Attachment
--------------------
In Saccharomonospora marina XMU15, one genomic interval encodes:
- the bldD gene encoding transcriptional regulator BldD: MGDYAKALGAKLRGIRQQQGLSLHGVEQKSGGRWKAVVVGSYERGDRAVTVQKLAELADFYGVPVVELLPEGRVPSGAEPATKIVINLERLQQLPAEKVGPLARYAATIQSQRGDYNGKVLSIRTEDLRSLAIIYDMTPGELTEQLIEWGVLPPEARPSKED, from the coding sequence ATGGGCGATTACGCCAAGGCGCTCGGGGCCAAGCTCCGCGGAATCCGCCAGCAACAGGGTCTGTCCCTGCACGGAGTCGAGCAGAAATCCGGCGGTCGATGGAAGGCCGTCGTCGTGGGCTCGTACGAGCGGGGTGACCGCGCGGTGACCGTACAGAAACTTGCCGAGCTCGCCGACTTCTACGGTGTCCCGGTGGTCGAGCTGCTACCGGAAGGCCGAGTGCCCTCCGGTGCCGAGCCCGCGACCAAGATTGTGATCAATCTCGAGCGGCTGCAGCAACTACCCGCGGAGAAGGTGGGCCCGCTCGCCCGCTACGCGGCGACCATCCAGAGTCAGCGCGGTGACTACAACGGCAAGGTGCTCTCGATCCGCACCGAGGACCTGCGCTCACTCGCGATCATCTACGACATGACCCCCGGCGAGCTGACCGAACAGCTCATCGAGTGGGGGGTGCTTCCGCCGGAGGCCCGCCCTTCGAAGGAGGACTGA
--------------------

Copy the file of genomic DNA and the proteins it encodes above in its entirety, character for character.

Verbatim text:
In Saccharomonospora marina XMU15, one genomic interval encodes:
- the bldD gene encoding transcriptional regulator BldD: MGDYAKALGAKLRGIRQQQGLSLHGVEQKSGGRWKAVVVGSYERGDRAVTVQKLAELADFYGVPVVELLPEGRVPSGAEPATKIVINLERLQQLPAEKVGPLARYAATIQSQRGDYNGKVLSIRTEDLRSLAIIYDMTPGELTEQLIEWGVLPPEARPSKED, from the coding sequence ATGGGCGATTACGCCAAGGCGCTCGGGGCCAAGCTCCGCGGAATCCGCCAGCAACAGGGTCTGTCCCTGCACGGAGTCGAGCAGAAATCCGGCGGTCGATGGAAGGCCGTCGTCGTGGGCTCGTACGAGCGGGGTGACCGCGCGGTGACCGTACAGAAACTTGCCGAGCTCGCCGACTTCTACGGTGTCCCGGTGGTCGAGCTGCTACCGGAAGGCCGAGTGCCCTCCGGTGCCGAGCCCGCGACCAAGATTGTGATCAATCTCGAGCGGCTGCAGCAACTACCCGCGGAGAAGGTGGGCCCGCTCGCCCGCTACGCGGCGACCATCCAGAGTCAGCGCGGTGACTACAACGGCAAGGTGCTCTCGATCCGCACCGAGGACCTGCGCTCACTCGCGATCATCTACGACATGACCCCCGGCGAGCTGACCGAACAGCTCATCGAGTGGGGGGTGCTTCCGCCGGAGGCCCGCCCTTCGAAGGAGGACTGA